Raise your expectations to succeed.
“Aim for the moon and, even if you miss, you’ll land among the stars.” – W. Clement Stone
Or, inversely, lower your expectations to feel like you succeeded.
“The secret of happiness is low expectations.” – Barry Schwartz
Expectations can be healthy or unrealistic.
My son Griffin is in Kindergarten. We didn’t expect autism and had never suspected it until our pediatrician raised the concern when Griff was only 18-months old. Then kindergarten seemed like light years away and an impossibility.
Would he talk? Would he learn? Would he listen?
He exceeded our expectations during kindergarten. Academically he performed on a fourth grade-level; that’s as high as the test would go. If you sing a note, he’ll play that note on the piano. If you tell him your birthday, he could tell you what day of the week your birthday is on this year, last year, ten years from now, and maybe even the actual day of the week you were born. He remembers what he ate on March 26th. He’s amazing and did an amazing job in kindergarten.
But he doesn’t really converse. He’s obsessed with toilets…and fire alarms. What could go wrong? A dozen eggs in the toilet could go wrong. An overflowing toilet that dripped through the ceiling in my basement office could go wrong.
Griffin runs off, slips away, vanishes. The technical term is elope. He made it to the road once and the memory of him sitting in the middle of our thankfully seldom-traveled country road still makes me sick to my stomach.
At the end of the year his elementary school has a field day at the high school track. We try to treat Griffin like the other kids are treated. None of the other parents were standing with their kids in the infield. The parents were in the stands. So I asked a high school kid to look after Griffin.
“Griff is pretty easy,” I told him, “but you have to watch him. Stay close. He’s a runner.”
At one point the high school kid was 25 yards from Griff and had his back to him. I went down to the field. Griffin didn’t care that other parents weren’t with their kids. He was excited to see me and ran to give me a hug.
We were at the starting line with the other kindergartners for the 100m dash. They jumped and played and joked. The stands buzzed with parents and grandparents. It was pretty chaotic and the more chaos, the more Griff slips away into his world of flushing invisible toilets.
I knelt beside him. His eyes and mine didn’t meet, they rarely do. Eye contact with Griff is like trying to press two positive sides of a magnet together. His eyes always slip away.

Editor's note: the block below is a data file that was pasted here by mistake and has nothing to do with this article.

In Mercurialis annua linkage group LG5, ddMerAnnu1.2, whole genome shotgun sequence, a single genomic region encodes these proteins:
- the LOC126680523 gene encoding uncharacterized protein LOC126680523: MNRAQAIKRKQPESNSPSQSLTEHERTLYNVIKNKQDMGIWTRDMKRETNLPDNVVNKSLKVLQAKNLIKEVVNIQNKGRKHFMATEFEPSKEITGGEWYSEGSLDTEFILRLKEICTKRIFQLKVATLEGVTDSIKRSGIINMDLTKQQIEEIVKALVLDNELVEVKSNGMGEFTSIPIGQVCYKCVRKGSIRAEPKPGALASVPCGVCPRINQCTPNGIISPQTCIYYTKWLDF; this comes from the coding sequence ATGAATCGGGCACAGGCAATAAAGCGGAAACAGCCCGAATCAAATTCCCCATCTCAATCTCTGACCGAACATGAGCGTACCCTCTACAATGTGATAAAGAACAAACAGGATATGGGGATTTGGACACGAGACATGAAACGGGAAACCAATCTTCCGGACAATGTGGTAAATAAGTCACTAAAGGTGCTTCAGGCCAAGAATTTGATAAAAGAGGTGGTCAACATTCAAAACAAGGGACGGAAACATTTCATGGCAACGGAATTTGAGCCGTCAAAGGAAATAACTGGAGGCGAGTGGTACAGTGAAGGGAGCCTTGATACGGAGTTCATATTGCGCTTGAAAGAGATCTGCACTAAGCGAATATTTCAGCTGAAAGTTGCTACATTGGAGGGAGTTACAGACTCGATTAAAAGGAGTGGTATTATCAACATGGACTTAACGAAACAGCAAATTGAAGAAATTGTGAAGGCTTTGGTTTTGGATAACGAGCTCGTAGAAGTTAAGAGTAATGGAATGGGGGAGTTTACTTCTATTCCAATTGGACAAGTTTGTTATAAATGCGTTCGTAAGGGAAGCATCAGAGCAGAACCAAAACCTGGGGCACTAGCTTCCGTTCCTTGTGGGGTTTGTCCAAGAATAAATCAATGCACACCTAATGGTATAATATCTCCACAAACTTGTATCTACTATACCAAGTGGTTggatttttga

“Griff,” I said. “When you hear the starting gun I want you to run like a tiger.”
A few years ago, I saw a feature on SportsCenter about an autistic teenager who was an amazing runner. His parents credited running with improved social awareness and communication. Apparently this running autism connection is a real thing confirmed by early studies
What if Griff was one of these kids who took to it? What if the race began and Griff ran faster than any of the other kindergartners, leaving me behind and the other parents wondering why this kid–my kid–was so far ahead of theirs?
When you get to know Griff, which takes time, you experience how amazing he is. He has inside jokes with everyone and he never forgets them. He makes you feel special. Like you are in on a secret? But what if he ran…fast…and all the other parents who normally saw a kid flushing toilets saw a sprinter? What if he could show them how amazing I know he is?
Griff looked at me, our eyes actually meeting for a moment, and said, “El Tigre.”
That’s Spanish for Tiger. I think he’s bored of English, so he dabbles in other languages- Russian, Finnish, and sometimes he makes things up just to mess with us. He has his own language which one of his therapists calls Griffinology, which really doesn’t make sense at all. “Griffinology” would be the study of Griffin. It should be Griffish.
Anyhow. The track coach smacked two blocks together and the kids took off. Every single one of them….except for Griffin.
“El Tigre” he repeated and then skipped down the track like he was tiptoeing through tulips. He picked my wife’s cheers out of the crowd and ran over to say “hi” to her. He was 50 meters behind the other kids on a path that would make a drunk waterbug’s look straight. But he didn’t stop running. He didn’t stop smiling.
From the infield, I kept pace and met him at the finish line.
By the way Finish line in Finnish is maaliviiva.
Teachers passed out ribbons to the winners before they could even catch their breath. For most of the kids it was their first race. No doubt each of them thought themselves fast until faced with the cruel reality.
Griffin didn’t care about ribbons. He didn’t care about meeting or exceeding my expectations or his own. Other parents had cheered on Griffin. Everything about him radiated joy. The finish line meant nothing to him. Expectations meant nothing to him. It was the journey that mattered. It’s always the journey with Griff.
It’s like he doesn’t have that camera that faces us all. The “how do I look to other people” camera. He’s just pure.
Like a tiger.